Our “Organic” series shirts, in which we depict game animals using quasi-accurate butcher charts with the label “Organic” written beneath them have sold far better than we ever imagined when Chase first asked if I could draw one. After finishing the first illustration I thought, “Okay, I’ll print 50 of these and we’ll see how they do.” It’s to the point that it’s become synonymous with the brand we’re trying to build. They’ve struck a chord with thousands of like-minded individuals. But regardless, there’s always, always, every time we post a picture of an “Organic” graphic or shirt, one or two contrarians who either kindly or less-kindly remind us that game meat is not technically organic.
It’s always nice for the reminder, but it’s also something that we fully understand. So if wild game meat is not “organic” in the sense that you go to the farmers market and buy organic broccoli, why is it that we continue to use the label?
It’s time for a full explanation of our use of the term organic in the “Organic” series of shirts and decals we sell on the website (and wear damn near every day).
I don’t like to say that there’s a war on hunting in which we’re doing battle. The allusion and comparison to what war really is, in which we send our most capable young men and women to kill and be killed in distant lands doesn’t sit well with me. It degrades the sacrifices they’ve made on our behalf. But there is an alarming conflict of ideas between defenders of the outdoors and animal populations. Hunters love the land and love the wild animals that inhabit them. So do animal rights activists. Our approach to protecting them, however, diverges in exact opposite directions. As does the rhetoric each side uses to advance it’s position.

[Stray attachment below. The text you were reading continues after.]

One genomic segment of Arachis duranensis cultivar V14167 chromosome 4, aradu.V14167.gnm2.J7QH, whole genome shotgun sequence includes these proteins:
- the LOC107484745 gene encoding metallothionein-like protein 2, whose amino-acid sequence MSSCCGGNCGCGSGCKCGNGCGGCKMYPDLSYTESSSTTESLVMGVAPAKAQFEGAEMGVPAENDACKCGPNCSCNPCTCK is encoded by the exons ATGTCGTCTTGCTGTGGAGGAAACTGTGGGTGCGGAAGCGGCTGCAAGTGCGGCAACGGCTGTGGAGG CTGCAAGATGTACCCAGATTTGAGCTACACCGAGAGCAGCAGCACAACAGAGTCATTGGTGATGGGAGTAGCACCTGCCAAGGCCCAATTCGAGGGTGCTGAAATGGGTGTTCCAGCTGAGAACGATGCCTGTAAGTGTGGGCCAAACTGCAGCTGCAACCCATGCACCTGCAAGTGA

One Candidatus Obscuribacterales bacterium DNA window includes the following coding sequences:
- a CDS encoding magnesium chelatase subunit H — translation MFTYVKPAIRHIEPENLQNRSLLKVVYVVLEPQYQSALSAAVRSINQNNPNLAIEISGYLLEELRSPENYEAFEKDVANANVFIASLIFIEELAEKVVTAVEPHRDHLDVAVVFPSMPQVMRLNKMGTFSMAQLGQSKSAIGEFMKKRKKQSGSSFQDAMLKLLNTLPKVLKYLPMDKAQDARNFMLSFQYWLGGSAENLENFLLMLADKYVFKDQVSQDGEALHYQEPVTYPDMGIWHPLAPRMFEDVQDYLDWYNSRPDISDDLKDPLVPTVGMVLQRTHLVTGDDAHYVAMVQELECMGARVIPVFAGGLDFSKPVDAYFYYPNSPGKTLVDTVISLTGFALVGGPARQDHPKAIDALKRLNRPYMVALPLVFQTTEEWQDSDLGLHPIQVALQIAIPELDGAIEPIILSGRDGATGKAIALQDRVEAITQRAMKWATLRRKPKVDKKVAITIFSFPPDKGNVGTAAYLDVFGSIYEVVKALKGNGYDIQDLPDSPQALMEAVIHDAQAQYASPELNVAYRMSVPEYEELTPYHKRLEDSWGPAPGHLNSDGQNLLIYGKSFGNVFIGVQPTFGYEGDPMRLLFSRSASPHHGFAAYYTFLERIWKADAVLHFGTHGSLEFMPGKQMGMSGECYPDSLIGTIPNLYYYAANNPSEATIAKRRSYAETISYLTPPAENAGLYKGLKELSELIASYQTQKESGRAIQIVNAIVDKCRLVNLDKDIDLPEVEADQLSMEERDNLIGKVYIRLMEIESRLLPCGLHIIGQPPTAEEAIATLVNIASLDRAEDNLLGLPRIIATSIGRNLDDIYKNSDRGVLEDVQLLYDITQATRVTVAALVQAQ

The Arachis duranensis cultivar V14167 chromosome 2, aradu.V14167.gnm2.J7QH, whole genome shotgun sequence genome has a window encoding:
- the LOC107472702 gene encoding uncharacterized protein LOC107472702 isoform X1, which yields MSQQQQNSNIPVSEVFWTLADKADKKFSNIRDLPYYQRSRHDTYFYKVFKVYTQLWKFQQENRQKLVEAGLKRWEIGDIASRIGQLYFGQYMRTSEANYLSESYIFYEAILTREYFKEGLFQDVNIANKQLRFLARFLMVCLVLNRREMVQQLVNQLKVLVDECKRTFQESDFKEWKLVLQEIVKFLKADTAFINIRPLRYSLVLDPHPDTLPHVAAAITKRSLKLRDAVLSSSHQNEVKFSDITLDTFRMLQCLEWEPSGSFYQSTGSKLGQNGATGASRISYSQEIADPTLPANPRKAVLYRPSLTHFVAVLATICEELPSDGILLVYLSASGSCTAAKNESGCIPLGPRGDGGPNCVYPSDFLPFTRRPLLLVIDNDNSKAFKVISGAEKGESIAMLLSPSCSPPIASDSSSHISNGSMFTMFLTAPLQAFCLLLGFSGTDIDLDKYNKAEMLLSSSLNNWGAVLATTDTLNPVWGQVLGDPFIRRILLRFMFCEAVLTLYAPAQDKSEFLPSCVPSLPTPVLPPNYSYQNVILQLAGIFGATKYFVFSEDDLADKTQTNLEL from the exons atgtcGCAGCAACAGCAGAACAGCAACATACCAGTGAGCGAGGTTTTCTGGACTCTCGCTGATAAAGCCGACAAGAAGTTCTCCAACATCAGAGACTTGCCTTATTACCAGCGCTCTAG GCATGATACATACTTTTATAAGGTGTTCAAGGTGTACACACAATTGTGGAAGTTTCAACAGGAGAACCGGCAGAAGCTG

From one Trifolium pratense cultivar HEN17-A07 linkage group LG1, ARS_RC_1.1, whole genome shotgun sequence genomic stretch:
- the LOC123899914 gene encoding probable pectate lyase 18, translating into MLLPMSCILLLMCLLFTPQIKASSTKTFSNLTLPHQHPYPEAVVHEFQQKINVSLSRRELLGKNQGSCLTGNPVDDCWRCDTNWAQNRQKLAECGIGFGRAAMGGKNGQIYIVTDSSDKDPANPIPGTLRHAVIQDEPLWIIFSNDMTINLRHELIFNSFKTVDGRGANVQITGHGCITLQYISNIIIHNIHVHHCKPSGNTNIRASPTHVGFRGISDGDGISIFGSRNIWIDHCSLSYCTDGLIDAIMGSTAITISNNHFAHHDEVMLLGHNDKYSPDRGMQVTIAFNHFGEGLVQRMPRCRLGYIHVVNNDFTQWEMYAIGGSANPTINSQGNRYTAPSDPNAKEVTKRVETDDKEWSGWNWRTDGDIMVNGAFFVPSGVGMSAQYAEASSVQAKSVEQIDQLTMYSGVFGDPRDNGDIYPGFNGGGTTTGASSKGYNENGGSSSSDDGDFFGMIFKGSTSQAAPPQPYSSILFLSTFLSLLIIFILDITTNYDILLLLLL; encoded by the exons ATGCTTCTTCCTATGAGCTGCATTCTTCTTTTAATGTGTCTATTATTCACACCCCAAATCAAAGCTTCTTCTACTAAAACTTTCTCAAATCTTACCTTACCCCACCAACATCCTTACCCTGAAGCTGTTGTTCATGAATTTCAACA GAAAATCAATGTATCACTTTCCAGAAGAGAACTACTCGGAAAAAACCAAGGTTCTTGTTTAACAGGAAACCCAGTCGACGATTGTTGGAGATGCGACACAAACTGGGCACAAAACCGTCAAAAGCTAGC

Animals rights activists choose to eat vegetables on the grounds that killing animals is immoral. The word “organic” is an important part of the vegetarian lexicon, denoting food grown in the most responsible and conscious methods. It is free of anything artificial, and excludes the use of chemical pesticides, fertilizers, and genetically modified organisms. It is food grown the way food was grown before food became a corporate venture. And it’s great. There are high standards to meet to label food organic. And unfortunately, wild game meat doesn’t technically meet those standards.
Deer often feed on fields that have been exposed to compounds that would preclude the use of the label if you were able to buy wild game meat at the grocer. We use the label anyway though, annexing the vegetarian lexicon to show the connection of wild game meats to eating as naturally as possible. It’s that simple.
This bothers the literalists amongst us, and that’s fine. We’ll continue to “abuse” the language in the literal sense, to advance an idea we feel is critically important. That when it comes to life eating life, and corporate food production, there’s no better way to consume fats and proteins, than to obtain them from wild sources like free range deer and elk and other sources of wild animal meats. There’s no better way than by seeking that source of food yourself, in the wild, whether it’s technically organic or not.
Is this gross misinformation on our part? We’ll leave the answer to that to the pedantics. And for now, at least, we’ll keep at it.